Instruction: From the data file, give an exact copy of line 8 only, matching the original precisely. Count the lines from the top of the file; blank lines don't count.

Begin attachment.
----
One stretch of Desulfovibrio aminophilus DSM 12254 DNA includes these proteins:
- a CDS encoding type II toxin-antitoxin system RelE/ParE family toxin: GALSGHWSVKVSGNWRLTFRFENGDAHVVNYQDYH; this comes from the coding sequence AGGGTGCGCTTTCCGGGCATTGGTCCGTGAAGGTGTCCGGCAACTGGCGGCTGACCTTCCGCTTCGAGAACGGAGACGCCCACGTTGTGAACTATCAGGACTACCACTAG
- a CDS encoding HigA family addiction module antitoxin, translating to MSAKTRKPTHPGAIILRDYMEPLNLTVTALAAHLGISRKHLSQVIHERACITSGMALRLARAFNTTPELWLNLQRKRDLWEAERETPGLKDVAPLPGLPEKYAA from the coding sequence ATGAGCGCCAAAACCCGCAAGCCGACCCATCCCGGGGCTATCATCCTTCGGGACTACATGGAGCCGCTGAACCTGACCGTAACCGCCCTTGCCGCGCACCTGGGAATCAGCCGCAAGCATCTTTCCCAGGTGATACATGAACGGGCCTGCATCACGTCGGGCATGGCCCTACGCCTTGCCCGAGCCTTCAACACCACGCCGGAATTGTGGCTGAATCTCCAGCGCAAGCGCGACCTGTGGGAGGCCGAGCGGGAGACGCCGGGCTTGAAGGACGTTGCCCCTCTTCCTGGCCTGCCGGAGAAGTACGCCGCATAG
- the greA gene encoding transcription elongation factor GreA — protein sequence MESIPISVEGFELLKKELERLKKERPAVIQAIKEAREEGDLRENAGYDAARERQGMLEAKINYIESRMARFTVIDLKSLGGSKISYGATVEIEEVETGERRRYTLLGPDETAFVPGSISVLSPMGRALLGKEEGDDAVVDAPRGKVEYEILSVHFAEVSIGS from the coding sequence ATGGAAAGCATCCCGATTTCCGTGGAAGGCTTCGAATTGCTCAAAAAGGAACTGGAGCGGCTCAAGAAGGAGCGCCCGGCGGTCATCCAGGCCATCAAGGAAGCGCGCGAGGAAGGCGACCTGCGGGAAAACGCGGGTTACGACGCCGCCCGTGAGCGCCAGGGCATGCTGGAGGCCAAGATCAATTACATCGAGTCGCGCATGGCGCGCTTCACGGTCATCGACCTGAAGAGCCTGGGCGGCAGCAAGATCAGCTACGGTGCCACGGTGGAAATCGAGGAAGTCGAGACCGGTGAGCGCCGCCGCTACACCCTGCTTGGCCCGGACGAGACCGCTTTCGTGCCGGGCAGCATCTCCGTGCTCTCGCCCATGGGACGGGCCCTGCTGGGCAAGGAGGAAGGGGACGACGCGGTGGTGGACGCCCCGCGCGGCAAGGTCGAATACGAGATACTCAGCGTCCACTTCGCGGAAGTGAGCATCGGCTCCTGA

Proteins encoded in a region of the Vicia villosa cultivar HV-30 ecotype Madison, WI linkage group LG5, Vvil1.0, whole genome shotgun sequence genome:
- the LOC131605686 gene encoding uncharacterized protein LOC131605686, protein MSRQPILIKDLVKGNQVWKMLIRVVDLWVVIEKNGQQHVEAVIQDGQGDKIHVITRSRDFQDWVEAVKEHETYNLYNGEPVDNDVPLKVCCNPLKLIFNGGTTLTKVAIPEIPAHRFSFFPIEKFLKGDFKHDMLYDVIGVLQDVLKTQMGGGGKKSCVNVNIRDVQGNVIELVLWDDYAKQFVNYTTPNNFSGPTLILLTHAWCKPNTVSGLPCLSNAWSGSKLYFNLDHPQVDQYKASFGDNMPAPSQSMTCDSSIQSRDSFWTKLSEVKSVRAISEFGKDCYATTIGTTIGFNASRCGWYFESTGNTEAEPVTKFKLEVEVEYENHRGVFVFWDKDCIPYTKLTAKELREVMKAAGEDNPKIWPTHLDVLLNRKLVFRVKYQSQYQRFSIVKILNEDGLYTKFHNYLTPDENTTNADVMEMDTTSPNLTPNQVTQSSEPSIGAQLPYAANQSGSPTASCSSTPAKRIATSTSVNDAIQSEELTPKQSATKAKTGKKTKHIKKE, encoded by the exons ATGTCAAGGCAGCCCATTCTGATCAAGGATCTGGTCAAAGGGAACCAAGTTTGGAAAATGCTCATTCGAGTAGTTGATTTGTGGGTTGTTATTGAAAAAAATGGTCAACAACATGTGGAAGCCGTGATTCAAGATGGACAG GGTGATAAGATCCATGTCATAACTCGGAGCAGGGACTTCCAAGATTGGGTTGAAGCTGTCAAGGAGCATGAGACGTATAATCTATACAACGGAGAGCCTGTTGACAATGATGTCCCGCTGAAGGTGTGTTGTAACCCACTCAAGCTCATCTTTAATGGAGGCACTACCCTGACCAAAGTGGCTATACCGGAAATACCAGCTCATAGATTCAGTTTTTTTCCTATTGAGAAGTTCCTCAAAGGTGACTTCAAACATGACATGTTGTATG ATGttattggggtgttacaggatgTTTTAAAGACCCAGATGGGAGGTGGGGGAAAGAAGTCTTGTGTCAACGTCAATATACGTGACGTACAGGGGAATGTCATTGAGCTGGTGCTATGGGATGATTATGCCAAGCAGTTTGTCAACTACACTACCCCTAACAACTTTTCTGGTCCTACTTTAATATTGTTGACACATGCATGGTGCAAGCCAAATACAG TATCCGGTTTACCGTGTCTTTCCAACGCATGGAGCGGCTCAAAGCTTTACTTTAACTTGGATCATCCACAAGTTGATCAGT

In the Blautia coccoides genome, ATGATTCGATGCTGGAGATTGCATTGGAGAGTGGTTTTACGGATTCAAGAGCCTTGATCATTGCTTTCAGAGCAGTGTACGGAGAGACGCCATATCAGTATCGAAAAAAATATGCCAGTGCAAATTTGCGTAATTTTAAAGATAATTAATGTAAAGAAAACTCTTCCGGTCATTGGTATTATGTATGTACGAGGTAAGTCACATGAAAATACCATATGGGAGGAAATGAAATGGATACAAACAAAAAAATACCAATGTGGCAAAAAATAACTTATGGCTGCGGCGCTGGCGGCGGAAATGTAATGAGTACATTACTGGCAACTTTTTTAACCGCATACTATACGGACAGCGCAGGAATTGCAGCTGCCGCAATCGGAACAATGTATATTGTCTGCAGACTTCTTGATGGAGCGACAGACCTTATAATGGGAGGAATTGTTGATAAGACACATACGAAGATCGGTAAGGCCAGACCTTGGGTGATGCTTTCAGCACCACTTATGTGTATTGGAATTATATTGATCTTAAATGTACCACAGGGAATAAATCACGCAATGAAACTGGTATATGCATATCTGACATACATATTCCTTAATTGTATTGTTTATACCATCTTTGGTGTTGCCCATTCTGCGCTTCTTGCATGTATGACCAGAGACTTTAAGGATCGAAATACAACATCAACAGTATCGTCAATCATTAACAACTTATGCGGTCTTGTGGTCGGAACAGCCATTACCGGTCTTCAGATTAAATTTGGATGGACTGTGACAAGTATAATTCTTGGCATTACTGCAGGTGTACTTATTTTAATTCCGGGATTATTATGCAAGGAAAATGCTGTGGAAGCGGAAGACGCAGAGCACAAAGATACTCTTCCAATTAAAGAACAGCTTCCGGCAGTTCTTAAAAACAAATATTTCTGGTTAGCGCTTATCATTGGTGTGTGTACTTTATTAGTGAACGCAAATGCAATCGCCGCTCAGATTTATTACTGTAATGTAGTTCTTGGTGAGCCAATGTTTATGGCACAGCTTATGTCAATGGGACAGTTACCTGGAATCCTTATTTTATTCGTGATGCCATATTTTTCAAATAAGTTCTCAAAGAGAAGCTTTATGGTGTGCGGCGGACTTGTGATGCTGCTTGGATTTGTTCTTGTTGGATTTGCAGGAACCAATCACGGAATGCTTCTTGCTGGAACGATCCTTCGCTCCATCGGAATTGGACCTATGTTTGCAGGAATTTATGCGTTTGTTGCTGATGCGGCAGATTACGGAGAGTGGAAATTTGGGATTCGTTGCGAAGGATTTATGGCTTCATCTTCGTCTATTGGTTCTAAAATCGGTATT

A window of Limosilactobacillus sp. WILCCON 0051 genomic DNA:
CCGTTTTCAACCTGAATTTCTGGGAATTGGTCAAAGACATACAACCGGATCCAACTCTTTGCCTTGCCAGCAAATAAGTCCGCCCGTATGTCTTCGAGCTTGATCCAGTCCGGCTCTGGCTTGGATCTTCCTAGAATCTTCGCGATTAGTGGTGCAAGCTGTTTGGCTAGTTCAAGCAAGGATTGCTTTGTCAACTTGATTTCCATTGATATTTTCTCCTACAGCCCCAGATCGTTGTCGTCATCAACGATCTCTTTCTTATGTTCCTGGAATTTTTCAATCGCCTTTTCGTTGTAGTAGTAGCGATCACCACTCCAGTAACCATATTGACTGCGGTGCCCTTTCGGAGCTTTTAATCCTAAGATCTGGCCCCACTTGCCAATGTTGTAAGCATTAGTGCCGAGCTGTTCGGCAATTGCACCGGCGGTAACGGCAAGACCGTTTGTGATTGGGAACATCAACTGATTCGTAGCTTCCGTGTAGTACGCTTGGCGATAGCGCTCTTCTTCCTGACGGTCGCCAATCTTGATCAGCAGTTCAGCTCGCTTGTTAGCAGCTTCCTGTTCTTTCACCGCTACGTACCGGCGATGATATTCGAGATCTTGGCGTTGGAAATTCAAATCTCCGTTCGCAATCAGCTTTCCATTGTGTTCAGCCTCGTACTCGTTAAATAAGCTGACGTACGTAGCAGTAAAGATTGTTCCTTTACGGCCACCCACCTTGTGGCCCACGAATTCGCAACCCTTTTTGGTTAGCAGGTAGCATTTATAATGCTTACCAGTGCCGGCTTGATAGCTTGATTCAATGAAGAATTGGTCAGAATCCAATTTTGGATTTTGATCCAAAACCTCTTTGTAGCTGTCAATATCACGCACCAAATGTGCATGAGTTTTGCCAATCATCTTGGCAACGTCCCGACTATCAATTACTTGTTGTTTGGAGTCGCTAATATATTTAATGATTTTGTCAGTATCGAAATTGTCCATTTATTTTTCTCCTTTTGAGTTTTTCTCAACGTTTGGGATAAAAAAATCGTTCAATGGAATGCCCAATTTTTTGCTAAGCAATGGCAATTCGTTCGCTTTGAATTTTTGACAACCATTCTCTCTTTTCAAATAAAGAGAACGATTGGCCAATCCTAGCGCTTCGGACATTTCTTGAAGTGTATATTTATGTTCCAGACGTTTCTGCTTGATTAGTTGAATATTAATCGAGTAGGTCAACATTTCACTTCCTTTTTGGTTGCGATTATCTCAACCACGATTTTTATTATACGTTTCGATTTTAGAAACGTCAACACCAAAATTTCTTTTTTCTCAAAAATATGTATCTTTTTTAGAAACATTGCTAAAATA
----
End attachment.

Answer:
A window of Limosilactobacillus sp. WILCCON 0051 genomic DNA: